A new survey indicates that more Canadians were able to pay off some of their debt obligations in the third quarter.
Credit bureau TransUnion reports that excluding mortgage debt, the average consumer's total debt load fell to just under $25,600 between July and September, the third straight three-month interval during which which debts declined or remained the same. Prior to 2011, consumer debt had risen on 26 consecutive occasions between the second quarter of 2004 and the fourth quarter of 2010.
Thomas Higgins, vice president of analytics and decision services, said the latest data suggests Canadians are gaining better control of their finances, despite economic unrest occurring throughout the world. In fact, it may have been a motivating factor, he asserted.
"Global economic uncertainty surely played a part in Canadians' move to further draw down their debt load," said Higgins. "In the third quarter alone, Canadian consumers witnessed major stock market declines, the European debt crisis and continued high unemployment."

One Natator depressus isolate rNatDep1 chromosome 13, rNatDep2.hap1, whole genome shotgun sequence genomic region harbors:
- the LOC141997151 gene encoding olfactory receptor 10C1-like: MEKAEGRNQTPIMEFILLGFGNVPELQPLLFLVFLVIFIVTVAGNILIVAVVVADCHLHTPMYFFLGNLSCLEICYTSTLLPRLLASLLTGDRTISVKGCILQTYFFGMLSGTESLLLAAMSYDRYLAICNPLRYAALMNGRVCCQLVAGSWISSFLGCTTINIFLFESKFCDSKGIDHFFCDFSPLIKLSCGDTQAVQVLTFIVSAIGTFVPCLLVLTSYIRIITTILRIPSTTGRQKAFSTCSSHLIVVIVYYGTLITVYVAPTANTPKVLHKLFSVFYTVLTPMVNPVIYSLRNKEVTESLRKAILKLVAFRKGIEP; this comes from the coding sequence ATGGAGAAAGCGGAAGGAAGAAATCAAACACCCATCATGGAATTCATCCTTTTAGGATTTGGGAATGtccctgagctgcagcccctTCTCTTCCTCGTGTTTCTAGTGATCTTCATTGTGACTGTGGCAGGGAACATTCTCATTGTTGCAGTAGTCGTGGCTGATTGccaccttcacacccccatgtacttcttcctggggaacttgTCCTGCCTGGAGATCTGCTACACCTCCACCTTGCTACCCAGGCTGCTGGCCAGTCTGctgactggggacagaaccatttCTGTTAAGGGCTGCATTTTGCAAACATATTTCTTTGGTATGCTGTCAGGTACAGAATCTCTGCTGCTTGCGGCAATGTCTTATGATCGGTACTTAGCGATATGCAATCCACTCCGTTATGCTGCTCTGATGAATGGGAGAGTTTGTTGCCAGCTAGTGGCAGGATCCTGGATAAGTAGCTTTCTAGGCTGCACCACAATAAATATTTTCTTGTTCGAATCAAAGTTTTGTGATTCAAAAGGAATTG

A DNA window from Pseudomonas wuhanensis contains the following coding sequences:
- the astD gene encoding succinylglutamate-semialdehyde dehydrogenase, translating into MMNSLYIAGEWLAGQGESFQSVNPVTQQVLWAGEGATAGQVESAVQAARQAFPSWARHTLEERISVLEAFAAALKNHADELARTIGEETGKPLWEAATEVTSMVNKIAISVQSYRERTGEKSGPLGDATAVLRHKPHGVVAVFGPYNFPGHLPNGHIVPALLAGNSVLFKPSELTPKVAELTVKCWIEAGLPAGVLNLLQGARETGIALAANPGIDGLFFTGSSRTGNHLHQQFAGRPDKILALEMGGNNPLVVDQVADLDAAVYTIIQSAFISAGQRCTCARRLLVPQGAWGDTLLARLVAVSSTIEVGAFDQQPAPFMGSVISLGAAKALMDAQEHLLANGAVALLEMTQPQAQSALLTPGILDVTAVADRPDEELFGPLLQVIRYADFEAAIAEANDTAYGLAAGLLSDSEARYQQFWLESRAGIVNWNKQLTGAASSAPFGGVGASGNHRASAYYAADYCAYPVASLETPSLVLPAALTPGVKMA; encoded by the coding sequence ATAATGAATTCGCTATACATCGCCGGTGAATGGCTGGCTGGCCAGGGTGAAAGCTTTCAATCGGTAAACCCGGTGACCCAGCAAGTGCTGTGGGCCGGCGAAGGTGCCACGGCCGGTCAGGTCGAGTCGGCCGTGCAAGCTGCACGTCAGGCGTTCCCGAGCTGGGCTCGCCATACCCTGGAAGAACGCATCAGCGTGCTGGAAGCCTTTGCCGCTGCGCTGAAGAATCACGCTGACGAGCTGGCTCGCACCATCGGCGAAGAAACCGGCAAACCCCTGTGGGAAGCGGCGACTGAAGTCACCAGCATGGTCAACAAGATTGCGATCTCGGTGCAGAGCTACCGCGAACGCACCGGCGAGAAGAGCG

According to Statistics Canada, employment in the country slipped in November by 19,000 jobs, as the unemployment rate rose to 7.4 per cent. However, compared to November 2010, employment is more than 1 per cent higher, boasting 212,000 additional jobs.
As for Canadians' debt obligations, unlike previous reports, where consumer debt was largely confined to only certain portions of the country, debt declines were widespread, as six of the 10 provinces stayed the same or dropped compared to the second quarter. However, on year-over-year basis, British Columbia and New Brunswick were the only provinces where total debt balances diminished.
Among specific types of debt, credit card borrower debt dropped more than 2 per cent year over year, but on a quarterly basis, it ticked up approximately six-tenths of a per cent. Also increasing was Canadians' use of lines of credit, which jumped 4.5 per cent on a yearly basis and eight-tenths of a per cent quarter over quarter.
The study also analyzed delinquency levels. Overall delinquencies fell but they increased slightly among auto loans. Higgins cautioned that they may rise even further in the coming months if unemployment rises as some economists anticipate.
"With the holiday shopping season gearing up, it wouldn't be surprising to see delinquencies rise in the next two quarters," he said.